A Guide To Workplace Safety
When was the last time you evaluated the safety measures in your own work environment? With up to 4.7 million days lost in the UK every year due to workplace injuries, it’s worth ensuring you’re protected no matter what industry you work in.
As a tradesman, one of the best places to start is by choosing the correct personal protective equipment (PPE) for your job and deciding how to communicate safety measures with others. Here are a few things to consider when you do:
1. What hazards do you face?
It’s important to carry out a risk assessment for every task you perform. To anticipate the potential hazards and risks that each job entails, you can ensure proper safety measures are taken by equipping yourself with the correct safety gear and accessories. For example, if you’re working in extremely low or high temperatures, think about how long you’ll be exposed to them.
Consider how long you're on your feet, what kind of shoes would be safest and most comfortable, and what kind of gloves can best protect your hands, for instance, when choosing your accessories.
2. Who faces these threats besides you?
This includes everyone working on the job with you. Take into account the physical abilities, health and age of the people you work with when determining what kind of task they’ll be performing, and for how long.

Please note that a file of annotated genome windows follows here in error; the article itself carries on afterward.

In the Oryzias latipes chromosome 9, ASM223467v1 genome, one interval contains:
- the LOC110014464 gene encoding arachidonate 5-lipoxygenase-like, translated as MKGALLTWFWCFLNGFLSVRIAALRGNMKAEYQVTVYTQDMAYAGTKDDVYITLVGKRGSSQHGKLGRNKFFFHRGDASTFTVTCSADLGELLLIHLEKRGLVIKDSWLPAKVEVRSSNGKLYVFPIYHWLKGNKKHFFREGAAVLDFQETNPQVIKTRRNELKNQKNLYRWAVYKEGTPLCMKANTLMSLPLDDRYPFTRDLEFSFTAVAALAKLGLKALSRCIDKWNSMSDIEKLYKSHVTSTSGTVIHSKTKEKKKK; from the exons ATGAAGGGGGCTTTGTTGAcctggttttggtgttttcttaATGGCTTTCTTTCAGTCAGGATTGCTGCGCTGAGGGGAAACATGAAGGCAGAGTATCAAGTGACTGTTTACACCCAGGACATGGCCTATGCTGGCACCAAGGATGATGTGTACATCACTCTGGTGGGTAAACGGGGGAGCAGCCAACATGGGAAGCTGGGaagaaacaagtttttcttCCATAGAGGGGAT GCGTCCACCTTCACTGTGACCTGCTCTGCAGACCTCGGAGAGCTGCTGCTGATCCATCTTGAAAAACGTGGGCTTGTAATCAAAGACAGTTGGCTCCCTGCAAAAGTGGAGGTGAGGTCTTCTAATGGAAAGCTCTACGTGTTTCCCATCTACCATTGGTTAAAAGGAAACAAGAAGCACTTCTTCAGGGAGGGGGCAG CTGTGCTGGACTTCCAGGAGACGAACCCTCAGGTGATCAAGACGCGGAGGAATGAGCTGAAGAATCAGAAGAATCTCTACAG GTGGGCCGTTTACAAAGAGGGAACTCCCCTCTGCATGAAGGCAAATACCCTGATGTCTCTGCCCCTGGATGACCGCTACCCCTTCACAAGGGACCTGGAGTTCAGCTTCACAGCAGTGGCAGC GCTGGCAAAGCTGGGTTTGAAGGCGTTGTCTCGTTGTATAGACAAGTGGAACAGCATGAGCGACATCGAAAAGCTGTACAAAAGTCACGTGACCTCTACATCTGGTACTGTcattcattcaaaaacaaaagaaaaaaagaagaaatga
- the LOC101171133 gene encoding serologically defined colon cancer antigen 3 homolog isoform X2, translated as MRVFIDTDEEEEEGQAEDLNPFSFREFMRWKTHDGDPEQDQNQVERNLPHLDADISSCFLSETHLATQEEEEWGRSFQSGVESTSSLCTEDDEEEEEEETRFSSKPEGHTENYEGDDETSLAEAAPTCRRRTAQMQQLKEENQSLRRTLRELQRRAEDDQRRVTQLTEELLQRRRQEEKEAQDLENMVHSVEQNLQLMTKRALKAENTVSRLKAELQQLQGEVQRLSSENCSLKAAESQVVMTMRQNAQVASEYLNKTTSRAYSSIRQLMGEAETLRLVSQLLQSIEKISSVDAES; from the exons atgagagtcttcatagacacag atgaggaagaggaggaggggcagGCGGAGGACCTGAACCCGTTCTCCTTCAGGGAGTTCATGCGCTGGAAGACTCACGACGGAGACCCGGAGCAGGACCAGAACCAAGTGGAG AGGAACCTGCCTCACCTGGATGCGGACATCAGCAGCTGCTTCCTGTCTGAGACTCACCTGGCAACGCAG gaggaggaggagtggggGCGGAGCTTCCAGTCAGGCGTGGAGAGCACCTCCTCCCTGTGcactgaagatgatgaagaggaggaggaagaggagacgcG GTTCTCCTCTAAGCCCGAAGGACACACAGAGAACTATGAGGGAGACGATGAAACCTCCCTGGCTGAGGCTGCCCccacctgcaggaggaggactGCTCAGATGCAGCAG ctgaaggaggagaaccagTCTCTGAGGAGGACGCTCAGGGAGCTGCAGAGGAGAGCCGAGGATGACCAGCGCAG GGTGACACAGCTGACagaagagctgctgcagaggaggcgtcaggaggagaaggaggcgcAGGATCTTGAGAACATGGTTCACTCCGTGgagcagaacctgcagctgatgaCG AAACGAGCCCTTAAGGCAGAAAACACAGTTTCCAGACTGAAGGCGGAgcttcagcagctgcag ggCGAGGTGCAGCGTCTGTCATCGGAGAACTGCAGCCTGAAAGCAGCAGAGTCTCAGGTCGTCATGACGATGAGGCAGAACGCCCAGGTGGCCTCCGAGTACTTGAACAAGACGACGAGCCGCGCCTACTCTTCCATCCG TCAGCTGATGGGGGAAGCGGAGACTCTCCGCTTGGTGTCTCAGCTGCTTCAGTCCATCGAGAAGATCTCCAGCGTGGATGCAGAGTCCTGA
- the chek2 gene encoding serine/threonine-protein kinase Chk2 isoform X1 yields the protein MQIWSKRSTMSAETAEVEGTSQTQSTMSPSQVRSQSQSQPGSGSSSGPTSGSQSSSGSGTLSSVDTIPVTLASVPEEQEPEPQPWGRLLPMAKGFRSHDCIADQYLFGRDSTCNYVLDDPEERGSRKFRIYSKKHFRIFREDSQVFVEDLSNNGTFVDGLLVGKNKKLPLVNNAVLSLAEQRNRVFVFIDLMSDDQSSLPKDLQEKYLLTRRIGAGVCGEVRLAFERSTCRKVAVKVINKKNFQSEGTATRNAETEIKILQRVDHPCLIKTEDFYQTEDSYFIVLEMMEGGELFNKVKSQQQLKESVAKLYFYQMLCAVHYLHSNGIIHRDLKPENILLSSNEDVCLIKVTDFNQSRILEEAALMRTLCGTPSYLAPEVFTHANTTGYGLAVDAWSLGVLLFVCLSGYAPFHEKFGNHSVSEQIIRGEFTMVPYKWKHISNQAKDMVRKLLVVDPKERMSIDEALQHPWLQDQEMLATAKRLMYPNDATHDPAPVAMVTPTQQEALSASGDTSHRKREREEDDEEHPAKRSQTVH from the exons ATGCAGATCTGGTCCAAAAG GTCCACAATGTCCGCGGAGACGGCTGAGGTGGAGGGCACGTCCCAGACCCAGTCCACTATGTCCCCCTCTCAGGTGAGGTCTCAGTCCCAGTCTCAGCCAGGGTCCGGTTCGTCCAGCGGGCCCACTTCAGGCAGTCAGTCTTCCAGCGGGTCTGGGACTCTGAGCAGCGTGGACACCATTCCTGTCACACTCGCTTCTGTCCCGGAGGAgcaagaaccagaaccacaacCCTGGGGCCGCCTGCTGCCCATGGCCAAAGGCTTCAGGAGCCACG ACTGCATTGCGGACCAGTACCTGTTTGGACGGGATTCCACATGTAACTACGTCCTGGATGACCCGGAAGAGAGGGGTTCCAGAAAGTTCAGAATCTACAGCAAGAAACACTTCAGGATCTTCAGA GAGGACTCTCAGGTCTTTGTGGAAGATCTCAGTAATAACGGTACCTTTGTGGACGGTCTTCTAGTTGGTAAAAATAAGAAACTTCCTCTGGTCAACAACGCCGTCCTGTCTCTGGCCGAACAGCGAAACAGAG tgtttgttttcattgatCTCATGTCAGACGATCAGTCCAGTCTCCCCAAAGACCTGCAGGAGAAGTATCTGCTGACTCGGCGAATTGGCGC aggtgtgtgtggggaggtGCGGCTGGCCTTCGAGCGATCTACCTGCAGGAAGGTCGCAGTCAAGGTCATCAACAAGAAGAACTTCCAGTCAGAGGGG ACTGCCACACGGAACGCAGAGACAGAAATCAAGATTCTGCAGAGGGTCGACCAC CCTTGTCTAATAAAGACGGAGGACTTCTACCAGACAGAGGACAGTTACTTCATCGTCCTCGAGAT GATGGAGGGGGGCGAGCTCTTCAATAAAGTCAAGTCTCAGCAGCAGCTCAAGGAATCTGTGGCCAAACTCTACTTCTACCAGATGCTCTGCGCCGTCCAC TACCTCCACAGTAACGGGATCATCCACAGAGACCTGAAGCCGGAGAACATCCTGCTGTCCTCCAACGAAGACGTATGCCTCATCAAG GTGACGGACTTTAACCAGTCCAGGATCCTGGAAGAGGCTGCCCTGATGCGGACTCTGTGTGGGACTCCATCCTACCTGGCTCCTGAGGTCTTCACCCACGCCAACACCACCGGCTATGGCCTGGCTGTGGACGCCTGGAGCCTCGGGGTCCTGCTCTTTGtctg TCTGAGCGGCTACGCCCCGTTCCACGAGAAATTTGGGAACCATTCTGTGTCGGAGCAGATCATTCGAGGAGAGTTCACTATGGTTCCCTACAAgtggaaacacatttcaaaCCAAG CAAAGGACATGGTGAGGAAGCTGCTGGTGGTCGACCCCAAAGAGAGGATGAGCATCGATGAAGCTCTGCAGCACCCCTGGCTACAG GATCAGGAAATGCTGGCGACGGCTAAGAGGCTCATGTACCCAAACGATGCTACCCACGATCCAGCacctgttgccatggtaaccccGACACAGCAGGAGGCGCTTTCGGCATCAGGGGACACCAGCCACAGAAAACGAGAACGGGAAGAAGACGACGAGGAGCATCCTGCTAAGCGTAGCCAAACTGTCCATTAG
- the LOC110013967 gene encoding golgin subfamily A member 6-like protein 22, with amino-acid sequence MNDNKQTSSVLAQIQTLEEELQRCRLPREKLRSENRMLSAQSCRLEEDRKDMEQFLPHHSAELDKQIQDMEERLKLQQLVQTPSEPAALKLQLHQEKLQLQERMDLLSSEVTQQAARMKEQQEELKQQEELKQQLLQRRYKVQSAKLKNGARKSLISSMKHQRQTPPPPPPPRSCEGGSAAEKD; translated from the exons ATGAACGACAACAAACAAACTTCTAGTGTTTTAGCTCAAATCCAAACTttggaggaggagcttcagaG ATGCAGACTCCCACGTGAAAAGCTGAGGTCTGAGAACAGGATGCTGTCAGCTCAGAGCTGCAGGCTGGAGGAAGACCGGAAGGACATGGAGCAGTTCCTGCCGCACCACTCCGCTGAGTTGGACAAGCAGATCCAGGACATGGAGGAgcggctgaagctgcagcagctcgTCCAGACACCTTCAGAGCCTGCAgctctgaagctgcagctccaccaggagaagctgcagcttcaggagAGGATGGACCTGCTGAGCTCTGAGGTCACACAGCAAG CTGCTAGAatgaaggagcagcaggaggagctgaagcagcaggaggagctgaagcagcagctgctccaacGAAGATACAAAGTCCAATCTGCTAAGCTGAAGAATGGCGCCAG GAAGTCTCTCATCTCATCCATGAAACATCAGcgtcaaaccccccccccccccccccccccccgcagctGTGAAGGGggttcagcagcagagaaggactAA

For example, someone dealing with asthma will need to take special precautions if they are working around dust. Comfortable workwear specific to a job will actually help employees feel safer and therefore, more productive.
3. Introduce a safe working policy
Before you start a job and during your initial risk assessment, draw up a safe working policy that specifies how everyone should work, how the tools need to be treated and how the work should be approached.
Having a written record of these rules and regulations that everyone can access is a great way to set a standard and ensure each person knows how to proceed. Some things you should think about and include are:
- What the security requirements are when leaving tools on site overnight.
- An inventory of tools and equipment.
- Protective clothing requirements that each person needs to adhere to.
- Common signals and gestures used to communicate on the job.
Show your commitment to work safety by evaluating your protective clothing and employee regulations each time you start a new job – good luck and keep safe!